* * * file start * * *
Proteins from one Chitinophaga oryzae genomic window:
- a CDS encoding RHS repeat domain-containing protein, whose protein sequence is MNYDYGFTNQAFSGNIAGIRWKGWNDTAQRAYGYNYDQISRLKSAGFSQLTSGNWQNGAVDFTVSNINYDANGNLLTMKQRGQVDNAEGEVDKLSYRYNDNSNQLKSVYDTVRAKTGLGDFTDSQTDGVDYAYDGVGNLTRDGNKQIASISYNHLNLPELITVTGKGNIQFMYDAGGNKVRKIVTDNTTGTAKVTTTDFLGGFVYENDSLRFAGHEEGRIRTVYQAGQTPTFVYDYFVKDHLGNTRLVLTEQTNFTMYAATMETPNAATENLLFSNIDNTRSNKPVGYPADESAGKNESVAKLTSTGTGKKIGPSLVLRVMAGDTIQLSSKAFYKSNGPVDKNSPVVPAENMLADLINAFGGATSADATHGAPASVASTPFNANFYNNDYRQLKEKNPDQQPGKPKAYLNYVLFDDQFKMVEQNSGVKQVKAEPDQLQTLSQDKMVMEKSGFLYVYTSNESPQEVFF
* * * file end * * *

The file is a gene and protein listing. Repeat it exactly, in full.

Proteins from one Chitinophaga oryzae genomic window:
- a CDS encoding RHS repeat domain-containing protein, whose protein sequence is MNYDYGFTNQAFSGNIAGIRWKGWNDTAQRAYGYNYDQISRLKSAGFSQLTSGNWQNGAVDFTVSNINYDANGNLLTMKQRGQVDNAEGEVDKLSYRYNDNSNQLKSVYDTVRAKTGLGDFTDSQTDGVDYAYDGVGNLTRDGNKQIASISYNHLNLPELITVTGKGNIQFMYDAGGNKVRKIVTDNTTGTAKVTTTDFLGGFVYENDSLRFAGHEEGRIRTVYQAGQTPTFVYDYFVKDHLGNTRLVLTEQTNFTMYAATMETPNAATENLLFSNIDNTRSNKPVGYPADESAGKNESVAKLTSTGTGKKIGPSLVLRVMAGDTIQLSSKAFYKSNGPVDKNSPVVPAENMLADLINAFGGATSADATHGAPASVASTPFNANFYNNDYRQLKEKNPDQQPGKPKAYLNYVLFDDQFKMVEQNSGVKQVKAEPDQLQTLSQDKMVMEKSGFLYVYTSNESPQEVFF